World Economic Outlook According to Rogoff
Over the past several weeks we have seen central banks such as the Fed taking on more and more debt as major commercial institutions have come to them in search of life support. What is the outlook for these central banks, the bedrock on which our international economy rests ?
Here is what Kenneth Rogoff, presently Thomas D. Cabot Professor of Public Policy at Harvard, has to say about it.
Do Central Banks Have an Exit Strategy?
September 15, 2008
A year into the global financial crisis, several key central banks remain extraordinarily exposed to their countries’ shaky private financial sectors. So far, the strategy of maintaining banking systems on feeding tubes of taxpayer-guaranteed short-term credit has made sense. But eventually central banks must pull the plug. Otherwise they will end up in intensive care themselves as credit losses overwhelm their balance sheets.
The idea that the world’s largest economies are merely facing a short-term panic looks increasingly [unrealistic]. Instead, it is becoming apparent that, after a period of epic profits and growth, the financial industry now needs to undergo a period of consolidation and pruning. Weak banks must be allowed to fail or merge (with ordinary depositors being paid off by government insurance funds), so that strong banks can emerge with renewed vigor.
The United States Federal Reserve, the European Central Bank, and the Bank of England are particularly exposed. Collectively, they have extended hundreds of billions of dollars in short-term loans to both traditional banks and complex, unregulated “investment banks.” Many other central banks are nervously watching the situation, well aware that they may soon find themselves in the same position as the global economy continues to soften and default rates on all manner of debt continue to rise.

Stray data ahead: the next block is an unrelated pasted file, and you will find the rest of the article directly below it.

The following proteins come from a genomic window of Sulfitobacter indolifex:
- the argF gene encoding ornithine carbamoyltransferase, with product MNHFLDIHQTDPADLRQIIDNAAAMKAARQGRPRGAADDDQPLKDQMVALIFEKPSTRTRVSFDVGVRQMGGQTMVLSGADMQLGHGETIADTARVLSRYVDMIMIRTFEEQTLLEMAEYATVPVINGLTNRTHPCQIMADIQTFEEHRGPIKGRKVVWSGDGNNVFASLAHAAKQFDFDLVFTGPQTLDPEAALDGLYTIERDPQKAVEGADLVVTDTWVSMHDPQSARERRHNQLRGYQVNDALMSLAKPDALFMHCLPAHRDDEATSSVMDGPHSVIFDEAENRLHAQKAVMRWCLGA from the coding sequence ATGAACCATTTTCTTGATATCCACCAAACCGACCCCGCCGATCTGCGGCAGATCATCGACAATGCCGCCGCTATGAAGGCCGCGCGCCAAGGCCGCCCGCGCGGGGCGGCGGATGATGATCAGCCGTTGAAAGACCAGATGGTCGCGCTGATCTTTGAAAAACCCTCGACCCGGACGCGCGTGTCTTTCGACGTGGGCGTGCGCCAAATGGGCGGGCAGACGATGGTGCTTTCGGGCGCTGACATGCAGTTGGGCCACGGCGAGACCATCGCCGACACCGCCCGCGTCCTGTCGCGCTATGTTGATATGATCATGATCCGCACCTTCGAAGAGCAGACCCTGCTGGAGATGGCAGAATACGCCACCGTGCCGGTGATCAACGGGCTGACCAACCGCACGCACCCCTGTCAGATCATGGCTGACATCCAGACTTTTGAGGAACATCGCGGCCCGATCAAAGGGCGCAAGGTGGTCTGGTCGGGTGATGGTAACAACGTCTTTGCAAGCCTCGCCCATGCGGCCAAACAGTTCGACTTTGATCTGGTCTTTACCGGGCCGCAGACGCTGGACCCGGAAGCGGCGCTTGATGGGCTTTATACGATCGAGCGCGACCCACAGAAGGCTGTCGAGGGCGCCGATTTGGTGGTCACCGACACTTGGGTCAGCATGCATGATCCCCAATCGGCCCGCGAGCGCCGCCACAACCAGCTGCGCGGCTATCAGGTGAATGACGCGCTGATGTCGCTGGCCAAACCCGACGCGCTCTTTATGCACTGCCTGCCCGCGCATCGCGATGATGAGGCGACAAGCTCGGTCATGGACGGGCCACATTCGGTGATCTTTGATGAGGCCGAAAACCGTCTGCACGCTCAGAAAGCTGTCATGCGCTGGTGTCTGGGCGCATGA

If central banks are faced with a massive hit to their balance sheets, it will not necessarily be the end of the world. It has happened before – for example, during the 1990’s financial crises. But history suggests that fixing a central bank’s balance sheet is never pleasant. Faced with credit losses, a central bank can either dig its way out through inflation or await recapitalization by taxpayers. Both solutions are extremely traumatic.
[Currently Thomas D. Cabot Professor of Public Policy at Harvard, prior to which he] served as Economic Counsellor and Director, Research Department of the International Monetary Fund from August 2001 to September 2003. He was previously a Professor in the Department of Economics at Harvard University and, before that, the Charles and Marie Robertson Professor of International Affairs at Princeton University. Early in his career, Rogoff served as an economist at the International Monetary Fund and also at the Board of Governors of the Federal Reserve System. He is an elected member of the American Academy of Arts and Science as well as the Econometric Society, and a former Guggenheim Fellow. Mr Rogoff received a B.A. from Yale University summa cum laude in 1975, and a Ph.D. in Economics from the Massachusetts Institute of Technology in 1980.
Mr. Rogoff has published extensively on policy issues in international finance, including exchange rates, international debt issues, and international monetary policy. Together with Maurice Obstfeld, he is co-author of the 1996 graduate text/treatise Foundations of International Macroeconomics.
Mr. Rogoff was awarded the life title of international grandmaster of chess by the World Chess Federation (FIDE) in 1978.